Monday, June 22, 2015
Ondine ODE 852-2 (1996)
Sibelius: 4 Lemminkänen Legends Op. 22;
Tapiola (Symphonic Poem for Orchestra) Op. 112
Leif Segerstam/Helsinki Philharmonic Orchetra
Wow! Listening to Segerstam's vivid, highly animated performances is like hearing this music for the very first time--an experience akin to one of those magical moments of youthful discovery, all too rare in later years. I've been collecting the music of Sibelius on LP and CD for over four decades now, and these may well be some of the most singularly exciting, passionately committed performances I've ever heard.
This disc brings together early and late compositions of Jean Sibelius (1965-1957), the youthful Four Legends (of Lemminkäinen) from the 'Kalevala', Op. 22, written between 1893 and 1895 when the composer was 30, and the tone poem Tapiola, Op. 112 from 1926 when he was 61, the composer's last orchestral work before his long, three-decade silence.
Casual listeners will probably be familiar with the beautiful third movement of Op. 22, the haunting Swan of Tuonela with its darkly lyrical English Horn solo accompanied by eerily shimmering strings. There are dozens of stand-alone performances of this iconic movement, but it is always enlightening to hear it in the context of the whole. Many conductors have done the suite justice, from Okko Kamu's magnificent 1976 reading for DG to Neeme Jarvi's dynamically compelling 1984 performance with the Gothenburg Symphony for BIS. Yet, great as they are, these outings seem positively pedestrian compared to Segerstam, who takes the music at what many long-time listeners may regard as an unusually fast tempo--only to heighten its drama and linear coherence. The four movements are treated as a unified whole--and a good case could be made that this work is, in fact, a symphony in the truest traditional sense. From the lush horn chords that seem to hang forebodingly on the air in the opening bars of Lemminkäinen and the Maidens of Saari to the frenetic rush of the strings in the closing moments of Lemminkäinen's Homeward Journey, this is a truly unforgettable performance.
Likewise, Segerstam's Tapiola is a stunning epiphany! Sibelius' ingeniously mature music has often been weighed down by a kind of grim grandiosity, a glacial inertia that renders it nebulous at best, or, at worst, nearly inscrutable. Yet, while one is certainly aware of the scale and sweep of the music here, Segerstam imbues his reading with an electrifying sense of drive along with a luminous, seraphic self-possession. I've never heard a performance of this work that seemed so aggressively visceral, dynamic, driven, hair-raisingly theatrical, and downright exciting. Nor does Segerstam shrink from the innate eroticism of the score. After the inexorable, relentless build-up of tension, the deliberately-effected crescendo of the slow long line, the wild, orgasmic howls of the brass near the end almost knocked me out of my chair!
Not only is the Finnish "home team" Helsinki Philharmonic Orchestra gorgeously recorded here by Ondine, capturing every detail and subtle nuance of the scores, but there is a passionate energy in the playing--a deep love--that shines through at every turn.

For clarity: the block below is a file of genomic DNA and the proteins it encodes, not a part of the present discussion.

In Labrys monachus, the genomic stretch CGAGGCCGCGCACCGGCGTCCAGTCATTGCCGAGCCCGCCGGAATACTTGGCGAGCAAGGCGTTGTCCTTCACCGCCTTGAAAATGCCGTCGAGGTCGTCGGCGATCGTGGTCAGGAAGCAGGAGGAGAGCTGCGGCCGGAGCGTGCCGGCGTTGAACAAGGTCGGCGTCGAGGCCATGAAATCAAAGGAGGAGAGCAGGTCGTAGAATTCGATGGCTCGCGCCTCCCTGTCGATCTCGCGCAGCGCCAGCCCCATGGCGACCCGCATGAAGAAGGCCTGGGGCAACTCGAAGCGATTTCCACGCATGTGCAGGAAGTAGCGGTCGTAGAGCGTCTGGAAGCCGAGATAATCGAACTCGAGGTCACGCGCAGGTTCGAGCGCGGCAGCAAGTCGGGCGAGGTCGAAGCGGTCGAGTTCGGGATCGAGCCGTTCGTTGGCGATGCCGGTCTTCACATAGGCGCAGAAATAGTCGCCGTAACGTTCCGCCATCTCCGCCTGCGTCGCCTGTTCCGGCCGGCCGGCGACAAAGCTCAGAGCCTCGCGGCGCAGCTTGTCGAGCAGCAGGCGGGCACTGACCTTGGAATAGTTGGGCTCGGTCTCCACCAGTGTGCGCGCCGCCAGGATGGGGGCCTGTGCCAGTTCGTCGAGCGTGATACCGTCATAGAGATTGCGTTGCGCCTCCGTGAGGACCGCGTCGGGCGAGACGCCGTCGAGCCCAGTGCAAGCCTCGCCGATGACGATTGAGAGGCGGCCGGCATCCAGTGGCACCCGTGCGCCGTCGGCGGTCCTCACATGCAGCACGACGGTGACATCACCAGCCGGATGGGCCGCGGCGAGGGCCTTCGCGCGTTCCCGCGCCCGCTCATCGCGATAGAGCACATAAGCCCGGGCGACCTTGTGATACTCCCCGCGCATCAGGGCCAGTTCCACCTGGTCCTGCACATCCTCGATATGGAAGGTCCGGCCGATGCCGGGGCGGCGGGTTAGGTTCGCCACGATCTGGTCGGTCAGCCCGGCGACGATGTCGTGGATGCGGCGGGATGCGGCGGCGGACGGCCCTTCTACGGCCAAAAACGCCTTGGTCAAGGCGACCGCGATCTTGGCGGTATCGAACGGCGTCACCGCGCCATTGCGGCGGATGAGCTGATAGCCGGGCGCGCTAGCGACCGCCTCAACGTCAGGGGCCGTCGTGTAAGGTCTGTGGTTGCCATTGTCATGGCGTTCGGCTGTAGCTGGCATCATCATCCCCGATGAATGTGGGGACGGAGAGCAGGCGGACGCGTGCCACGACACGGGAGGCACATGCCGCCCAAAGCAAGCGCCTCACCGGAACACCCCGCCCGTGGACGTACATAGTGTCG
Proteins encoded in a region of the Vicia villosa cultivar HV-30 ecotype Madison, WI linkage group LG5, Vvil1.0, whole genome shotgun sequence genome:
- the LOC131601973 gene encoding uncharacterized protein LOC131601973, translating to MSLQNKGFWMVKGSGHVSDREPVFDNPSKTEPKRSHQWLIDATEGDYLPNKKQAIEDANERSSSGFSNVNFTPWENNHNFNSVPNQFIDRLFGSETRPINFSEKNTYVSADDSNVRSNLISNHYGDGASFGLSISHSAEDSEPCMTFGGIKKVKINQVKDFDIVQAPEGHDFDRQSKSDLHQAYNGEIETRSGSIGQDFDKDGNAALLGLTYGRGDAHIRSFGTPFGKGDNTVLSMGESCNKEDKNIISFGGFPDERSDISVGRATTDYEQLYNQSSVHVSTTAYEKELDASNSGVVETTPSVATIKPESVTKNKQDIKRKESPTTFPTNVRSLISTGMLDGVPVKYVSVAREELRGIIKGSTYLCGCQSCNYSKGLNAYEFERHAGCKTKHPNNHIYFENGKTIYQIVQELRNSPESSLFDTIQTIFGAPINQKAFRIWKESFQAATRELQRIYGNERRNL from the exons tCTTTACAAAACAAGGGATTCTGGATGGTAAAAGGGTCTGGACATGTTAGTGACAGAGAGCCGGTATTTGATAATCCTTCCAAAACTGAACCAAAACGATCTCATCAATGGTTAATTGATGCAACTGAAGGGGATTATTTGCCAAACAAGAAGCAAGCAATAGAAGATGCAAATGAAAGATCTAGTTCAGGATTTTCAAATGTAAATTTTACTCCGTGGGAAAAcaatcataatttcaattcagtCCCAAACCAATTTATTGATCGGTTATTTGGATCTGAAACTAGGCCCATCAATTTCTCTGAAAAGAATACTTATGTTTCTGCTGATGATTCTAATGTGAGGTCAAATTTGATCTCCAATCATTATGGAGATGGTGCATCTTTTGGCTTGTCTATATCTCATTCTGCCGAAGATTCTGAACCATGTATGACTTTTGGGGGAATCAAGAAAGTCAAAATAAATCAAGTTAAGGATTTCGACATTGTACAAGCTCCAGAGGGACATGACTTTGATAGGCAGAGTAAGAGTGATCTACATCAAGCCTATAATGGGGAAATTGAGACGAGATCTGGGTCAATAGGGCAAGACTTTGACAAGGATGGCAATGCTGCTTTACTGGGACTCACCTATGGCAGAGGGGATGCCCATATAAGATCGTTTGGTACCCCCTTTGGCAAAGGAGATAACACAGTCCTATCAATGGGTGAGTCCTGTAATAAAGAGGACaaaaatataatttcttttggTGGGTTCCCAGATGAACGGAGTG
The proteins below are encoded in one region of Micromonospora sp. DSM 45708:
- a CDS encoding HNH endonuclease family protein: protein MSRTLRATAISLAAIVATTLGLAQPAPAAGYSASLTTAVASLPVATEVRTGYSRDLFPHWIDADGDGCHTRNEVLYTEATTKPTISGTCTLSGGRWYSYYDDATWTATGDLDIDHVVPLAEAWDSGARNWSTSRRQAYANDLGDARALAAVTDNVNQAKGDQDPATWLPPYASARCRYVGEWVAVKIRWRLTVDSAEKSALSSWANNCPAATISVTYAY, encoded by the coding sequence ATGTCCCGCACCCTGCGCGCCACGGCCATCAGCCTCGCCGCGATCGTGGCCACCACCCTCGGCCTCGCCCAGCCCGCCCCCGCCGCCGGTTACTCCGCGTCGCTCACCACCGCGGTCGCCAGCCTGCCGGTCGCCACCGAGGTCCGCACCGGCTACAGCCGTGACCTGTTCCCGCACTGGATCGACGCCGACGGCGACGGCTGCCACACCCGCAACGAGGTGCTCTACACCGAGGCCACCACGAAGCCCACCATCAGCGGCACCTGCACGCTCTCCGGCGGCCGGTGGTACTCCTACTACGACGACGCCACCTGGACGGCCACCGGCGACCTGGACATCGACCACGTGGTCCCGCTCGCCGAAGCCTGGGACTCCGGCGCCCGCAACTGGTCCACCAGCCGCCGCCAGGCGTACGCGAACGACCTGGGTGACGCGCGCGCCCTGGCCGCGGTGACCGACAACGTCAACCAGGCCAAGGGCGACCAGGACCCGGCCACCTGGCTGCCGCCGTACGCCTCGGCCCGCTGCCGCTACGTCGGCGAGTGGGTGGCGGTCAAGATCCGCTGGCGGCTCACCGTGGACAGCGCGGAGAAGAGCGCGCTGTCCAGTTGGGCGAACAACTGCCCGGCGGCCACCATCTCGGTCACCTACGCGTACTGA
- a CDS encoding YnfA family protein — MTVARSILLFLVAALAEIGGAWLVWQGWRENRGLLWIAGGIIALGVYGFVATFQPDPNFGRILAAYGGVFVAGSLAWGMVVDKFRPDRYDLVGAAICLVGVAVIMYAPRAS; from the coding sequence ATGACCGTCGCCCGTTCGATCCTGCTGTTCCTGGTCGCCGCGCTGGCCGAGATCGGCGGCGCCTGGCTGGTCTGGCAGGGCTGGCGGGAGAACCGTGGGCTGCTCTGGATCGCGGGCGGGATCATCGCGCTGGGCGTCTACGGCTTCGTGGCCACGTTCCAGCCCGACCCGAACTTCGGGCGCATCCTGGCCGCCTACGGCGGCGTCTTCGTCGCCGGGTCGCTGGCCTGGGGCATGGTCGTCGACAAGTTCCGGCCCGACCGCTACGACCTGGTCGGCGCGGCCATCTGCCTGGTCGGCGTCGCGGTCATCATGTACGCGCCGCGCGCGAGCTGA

Wednesday, June 10, 2015
Unicorn KPM 7001 (1974) (Symphony #1)
Unicorn KPM 7002 (1974) (Symphony #2)
Unicorn KPM 7003 (1974) (Symphony #3)
Unicorn KPM 7004 (1974) (Symphony #4)
Unicorn KPM 7005 (1974) (Symphony #5)
Unicorn KPM 7006 (1974) (Symphony #6)
Regis RRC 3002 (3-disc set) (2008)
Alto (Musical Concepts) ALC 2505 (3-disc set) (2013)
Carl Nielsen: Complete Symphonies 1-6
Ole Schmidt/London Symphony Orchestra
The great Danish composer Carl Nielsen was born 150 years ago this week, on 8 June, 1865, and I would certainly be remiss to ignore the occasion. You can read some of my broader thoughts about this fascinating musical figure in my recent review of Decca's 2014 Collector's Edition box set here.
Ole Schmidt's marvelous 1973 traversal of the symphonies with the LSO was released as a series of separate LPs on the Unicorn label the following year. Schmidt's was the first complete cycle to be recorded entirely in stereo, and, in many ways, encouraged major labels to take a closer look at --and a bolder chance on-- this music, thus laying the groundwork for many great records of the future. The sound is inviting, sumptuous, and vivid with a deep, resonant ambiance. The orchestral playing is impeccable. Schmidt's interpretations are, for the most part, profoundly compelling, making a near-airtight case for these ingenious, quirky, electrifying compositions. This cycle remains the benchmark for this repertory, in spite of many fine subsequent efforts (Chung, Blomstedt etc.). The last three symphonies, especially, are Promethean in their luminous passion and implacable drive. My only complaint is with the Sinfonia Espansiva, where Schmidt inexplicably drops the ball--not to mention the taut thread of the long line-- in the finale. This is doubly disappointing given the compelling magnificence of all the rest.
The 3-disc Alto re-issue from 2013 would be a bargain at many times its modest budget price. The re-masterings (one assumes they are the same ones as on the earlier Regis set) are excellent, akin to an expert art-restorer's clean-up of a beloved Rembrandt or Titian, and the transfers are first rate.
Hearing these wonderful performances again reminded me of how I fell in love with this music--but more importantly, of why.